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Wings all over Columbus: Base is economy's jet engine

 

 

Some would argue (and we are among them) that Columbus Air Force Base''s impact on the area gets too little notice or appreciation. But, that was not the case this weekend. 

 

The Wings Over Columbus air show drew an estimated 40,000 to the base over two days for a hefty dose of America''s airborne military might, both present and past. Displays on the ground of planes and helicopters ("helios" in Air Force-ese), and the awe-inspiring, deafening displays of aircraft overhead, would cause even the most cynical American''s heart to skip a few patriotic beats. 

 

How could one not be impressed by the elegant precision of the Thunderbirds, the flying demonstration team that represents the "best of the best" of the Air Force or the state-of-the-art aviation technology on display. 

 

The base is also well known for its Fourth of July celebrations, complete with fireworks, that have been relocated to the Lock and Dam the past several years.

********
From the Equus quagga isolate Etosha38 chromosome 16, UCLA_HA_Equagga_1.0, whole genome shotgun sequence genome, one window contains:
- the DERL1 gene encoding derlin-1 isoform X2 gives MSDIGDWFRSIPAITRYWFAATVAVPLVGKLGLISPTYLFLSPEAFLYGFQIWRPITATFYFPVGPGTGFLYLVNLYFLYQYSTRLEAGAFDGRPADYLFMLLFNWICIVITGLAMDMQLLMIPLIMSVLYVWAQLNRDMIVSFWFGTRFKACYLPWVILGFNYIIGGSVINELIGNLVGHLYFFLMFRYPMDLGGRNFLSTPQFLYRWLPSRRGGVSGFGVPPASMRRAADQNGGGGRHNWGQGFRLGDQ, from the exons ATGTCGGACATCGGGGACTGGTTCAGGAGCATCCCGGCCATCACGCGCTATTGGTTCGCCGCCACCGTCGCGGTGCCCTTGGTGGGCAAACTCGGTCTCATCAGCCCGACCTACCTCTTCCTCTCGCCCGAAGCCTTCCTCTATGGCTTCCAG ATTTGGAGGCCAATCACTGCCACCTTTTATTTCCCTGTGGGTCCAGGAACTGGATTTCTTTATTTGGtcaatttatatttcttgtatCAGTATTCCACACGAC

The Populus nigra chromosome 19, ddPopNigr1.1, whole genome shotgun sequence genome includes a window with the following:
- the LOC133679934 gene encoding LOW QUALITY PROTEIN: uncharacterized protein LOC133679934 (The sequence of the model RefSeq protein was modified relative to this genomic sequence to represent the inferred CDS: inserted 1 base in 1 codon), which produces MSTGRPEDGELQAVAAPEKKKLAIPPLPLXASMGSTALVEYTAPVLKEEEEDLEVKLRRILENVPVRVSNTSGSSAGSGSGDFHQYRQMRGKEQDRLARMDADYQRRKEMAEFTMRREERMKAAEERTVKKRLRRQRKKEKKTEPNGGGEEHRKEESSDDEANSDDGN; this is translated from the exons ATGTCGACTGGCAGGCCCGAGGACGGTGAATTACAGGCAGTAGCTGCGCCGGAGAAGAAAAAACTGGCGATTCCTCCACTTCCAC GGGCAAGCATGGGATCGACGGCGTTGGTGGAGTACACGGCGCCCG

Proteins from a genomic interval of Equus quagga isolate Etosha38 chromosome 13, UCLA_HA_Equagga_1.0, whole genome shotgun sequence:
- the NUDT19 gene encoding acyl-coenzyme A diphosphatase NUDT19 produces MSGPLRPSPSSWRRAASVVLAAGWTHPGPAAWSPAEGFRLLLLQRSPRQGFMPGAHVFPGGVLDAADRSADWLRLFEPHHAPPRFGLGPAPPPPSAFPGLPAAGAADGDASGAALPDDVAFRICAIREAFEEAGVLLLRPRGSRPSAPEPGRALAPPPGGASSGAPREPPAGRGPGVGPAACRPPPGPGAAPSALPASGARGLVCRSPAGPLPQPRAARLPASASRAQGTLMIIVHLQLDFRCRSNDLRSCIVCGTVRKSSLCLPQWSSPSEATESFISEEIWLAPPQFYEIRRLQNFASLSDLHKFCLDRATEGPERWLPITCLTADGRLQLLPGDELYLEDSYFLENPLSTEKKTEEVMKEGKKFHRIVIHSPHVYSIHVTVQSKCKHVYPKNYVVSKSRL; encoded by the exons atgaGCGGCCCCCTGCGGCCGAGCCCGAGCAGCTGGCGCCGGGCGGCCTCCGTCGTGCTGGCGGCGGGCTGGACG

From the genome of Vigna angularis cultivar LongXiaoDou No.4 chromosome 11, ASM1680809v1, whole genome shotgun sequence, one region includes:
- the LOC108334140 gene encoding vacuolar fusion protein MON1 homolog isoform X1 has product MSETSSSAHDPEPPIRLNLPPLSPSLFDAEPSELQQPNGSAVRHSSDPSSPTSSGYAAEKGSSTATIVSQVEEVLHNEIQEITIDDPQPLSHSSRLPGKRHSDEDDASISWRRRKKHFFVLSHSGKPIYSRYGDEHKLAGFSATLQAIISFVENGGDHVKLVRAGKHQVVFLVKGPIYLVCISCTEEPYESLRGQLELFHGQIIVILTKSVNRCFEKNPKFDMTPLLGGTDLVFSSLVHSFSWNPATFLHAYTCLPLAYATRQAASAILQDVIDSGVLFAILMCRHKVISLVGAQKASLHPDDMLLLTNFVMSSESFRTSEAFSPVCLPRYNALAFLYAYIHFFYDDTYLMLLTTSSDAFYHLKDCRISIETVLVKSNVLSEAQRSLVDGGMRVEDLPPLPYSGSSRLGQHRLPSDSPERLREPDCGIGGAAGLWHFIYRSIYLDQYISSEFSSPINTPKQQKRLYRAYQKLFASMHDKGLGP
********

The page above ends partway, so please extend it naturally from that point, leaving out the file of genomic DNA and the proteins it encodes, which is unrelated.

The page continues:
Less apparent is the impact the base has on our lives the other 362 days of the year. 

 

Even so, it powers the local economy like the engines on a Boeing C-17 Globemaster. 

 

According to base officials, CAFB employs 1,400 military personnel and 1,700 civilians -- a number that dwarfs any local industry, and several of our largest ones (equivalent to Baptist Memorial Hospital-Golden Triangle, city and county school districts, and Weyerhaeuser combined). 

 

The base had an economic impact of $321 million in 2008, the latest figures available, a number that was trending upward over previous years. The base''s annual payroll was $109 million in 2008. And let''s not forget that as a pilot-training base, CAFB has a disproportionate number of officers, compared to other bases -- lots of young lieutenants with good pay, spending it in our local shops and restaurants. 

 

And then there is the base wives organization, which gives a needed and welcome boost to local charities and volunteers in a big way during Columbus'' Spring Pilgrimage. 

 

We admit we don''t acknowledge the base enough for its contributions to our community. Like most others, sometimes it takes the roar of a few F-16s overhead to jar our attention. 

 

We extend our gratitude to the 14th Flying Training Wing commander, Col. Roger Watkins, his wife, Leslie and the impressive CAFB personnel for being gracious hosts, for their contributions to our community and for a great air show that we would love to see as an annual event.

 

 

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